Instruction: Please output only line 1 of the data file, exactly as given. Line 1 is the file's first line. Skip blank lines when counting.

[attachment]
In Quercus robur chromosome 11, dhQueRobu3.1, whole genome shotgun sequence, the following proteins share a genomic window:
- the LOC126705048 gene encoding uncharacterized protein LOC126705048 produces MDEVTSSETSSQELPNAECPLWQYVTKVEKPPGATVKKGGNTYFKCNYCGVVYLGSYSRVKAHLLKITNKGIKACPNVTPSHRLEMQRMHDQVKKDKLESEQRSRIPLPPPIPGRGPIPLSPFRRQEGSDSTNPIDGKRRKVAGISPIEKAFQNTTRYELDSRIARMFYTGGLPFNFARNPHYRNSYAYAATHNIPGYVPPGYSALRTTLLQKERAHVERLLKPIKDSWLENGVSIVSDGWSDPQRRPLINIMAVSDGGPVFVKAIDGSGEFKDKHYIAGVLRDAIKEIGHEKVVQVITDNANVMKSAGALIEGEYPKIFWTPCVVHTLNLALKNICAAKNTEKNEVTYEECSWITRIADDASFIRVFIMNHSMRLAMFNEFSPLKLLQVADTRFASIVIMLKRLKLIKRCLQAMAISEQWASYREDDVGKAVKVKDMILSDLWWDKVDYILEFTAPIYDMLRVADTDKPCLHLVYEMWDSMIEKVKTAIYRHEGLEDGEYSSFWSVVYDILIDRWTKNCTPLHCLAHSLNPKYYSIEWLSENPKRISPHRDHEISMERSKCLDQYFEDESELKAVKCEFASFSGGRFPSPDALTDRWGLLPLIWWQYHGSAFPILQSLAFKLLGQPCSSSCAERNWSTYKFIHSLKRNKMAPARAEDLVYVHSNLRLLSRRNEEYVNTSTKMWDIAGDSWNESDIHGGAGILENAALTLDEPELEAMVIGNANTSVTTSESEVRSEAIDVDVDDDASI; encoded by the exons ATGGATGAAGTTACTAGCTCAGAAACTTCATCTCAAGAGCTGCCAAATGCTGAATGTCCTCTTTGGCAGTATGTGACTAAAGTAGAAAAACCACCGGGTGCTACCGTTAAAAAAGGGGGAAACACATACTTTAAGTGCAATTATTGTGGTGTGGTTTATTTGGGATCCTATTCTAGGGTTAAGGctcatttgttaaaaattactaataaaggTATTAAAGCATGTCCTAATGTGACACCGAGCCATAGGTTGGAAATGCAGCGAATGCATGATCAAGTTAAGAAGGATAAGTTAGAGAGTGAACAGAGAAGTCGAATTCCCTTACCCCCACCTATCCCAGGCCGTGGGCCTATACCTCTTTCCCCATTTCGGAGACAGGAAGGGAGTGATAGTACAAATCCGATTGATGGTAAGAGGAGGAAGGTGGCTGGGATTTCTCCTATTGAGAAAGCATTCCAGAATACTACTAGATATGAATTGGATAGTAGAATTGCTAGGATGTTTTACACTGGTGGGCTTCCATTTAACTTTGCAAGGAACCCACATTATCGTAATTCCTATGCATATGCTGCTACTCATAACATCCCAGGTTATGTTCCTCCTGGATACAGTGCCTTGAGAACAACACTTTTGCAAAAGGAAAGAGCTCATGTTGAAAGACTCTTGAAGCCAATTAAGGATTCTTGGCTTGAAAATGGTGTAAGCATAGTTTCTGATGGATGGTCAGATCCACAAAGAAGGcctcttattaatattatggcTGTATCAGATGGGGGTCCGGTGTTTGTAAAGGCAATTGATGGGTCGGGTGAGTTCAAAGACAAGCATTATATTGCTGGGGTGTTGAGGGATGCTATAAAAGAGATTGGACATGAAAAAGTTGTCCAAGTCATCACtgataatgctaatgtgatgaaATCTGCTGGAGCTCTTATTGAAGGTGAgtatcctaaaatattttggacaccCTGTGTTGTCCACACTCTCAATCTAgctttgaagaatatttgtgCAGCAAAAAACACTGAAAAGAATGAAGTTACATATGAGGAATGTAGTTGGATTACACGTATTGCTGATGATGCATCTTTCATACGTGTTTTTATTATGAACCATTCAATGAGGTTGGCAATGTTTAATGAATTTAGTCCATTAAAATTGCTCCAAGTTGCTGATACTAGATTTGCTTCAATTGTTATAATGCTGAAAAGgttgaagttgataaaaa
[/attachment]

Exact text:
In Quercus robur chromosome 11, dhQueRobu3.1, whole genome shotgun sequence, the following proteins share a genomic window: